OBJECTIVES: The purpose of the study was to investigate the short- and long-term variations in the non-linear dynamics of heart rate variability, and to determine the relationships between conventional time and frequency domain methods and the newer non-linear methods of characterizing heart rate variability. METHODS: Twelve healthy subjects were investigated by 3-h ambulatory ECG recordings repeated on 3 separate days. Correlation dimension, non-linear predictability, mean heart rate, and heart rate variability in the time and frequency domains were measured and compared with the results from corresponding surrogate time series. RESULTS: A small significant amount of non-linear dynamics exists in heart rate variability. Correlation dimensions and non-linear predictability are relatively specific parameters for each individual examined. The correlation dimension is inversely correlated to the heart rate and describes mainly linear correlations. Non-linear predictability is correlated with heart rate variability measured as the standard deviation of the R-R intervals and the respiratory activity expressed as power of the high-frequency band. The dynamics of heart rate variability changes suddenly even during resting, supine conditions. The abrupt changes are highly reproducible within the individual subjects. CONCLUSIONS: The study confirms that the correlation dimension of the R-R intervals is mostly due to linear correlations in the R-R intervals. A small but significant part is due to non-linear correlations between the R-R intervals. The different measures of heart rate variability (correlation dimension, average prediction error, and the standard deviation of the R-R intervals) characterize different properties of the signal, and are therefore not redundant measures. Heart rate variability cannot be described as a single chaotic system. Instead heart rate variability consists of intertwined periods with different non-linear dynamics. It is hypothesized that the heart rate is governed by a system with multiple "strange" attractors.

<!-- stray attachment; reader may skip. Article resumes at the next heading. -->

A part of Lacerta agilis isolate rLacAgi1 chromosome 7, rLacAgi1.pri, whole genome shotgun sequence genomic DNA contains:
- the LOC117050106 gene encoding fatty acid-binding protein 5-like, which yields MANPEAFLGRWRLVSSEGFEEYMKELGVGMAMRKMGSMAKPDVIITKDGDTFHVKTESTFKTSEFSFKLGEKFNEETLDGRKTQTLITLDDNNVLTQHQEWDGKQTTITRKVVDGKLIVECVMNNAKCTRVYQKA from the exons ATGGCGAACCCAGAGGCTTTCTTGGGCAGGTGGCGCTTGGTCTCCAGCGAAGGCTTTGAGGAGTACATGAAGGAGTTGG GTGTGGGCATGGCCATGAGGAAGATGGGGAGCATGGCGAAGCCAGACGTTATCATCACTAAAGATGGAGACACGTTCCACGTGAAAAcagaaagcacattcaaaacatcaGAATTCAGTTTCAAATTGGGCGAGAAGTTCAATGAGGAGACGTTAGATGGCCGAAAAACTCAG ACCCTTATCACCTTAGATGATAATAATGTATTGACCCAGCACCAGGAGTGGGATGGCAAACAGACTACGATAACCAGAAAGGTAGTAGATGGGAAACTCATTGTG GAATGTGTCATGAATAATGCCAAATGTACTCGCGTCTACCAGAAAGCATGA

Keywords: Adult; Electrocardiography, Ambulatory; Female; Heart Rate; Humans; Male; Models, Cardiovascular; Nonlinear Dynamics; Signal Processing, Computer-Assisted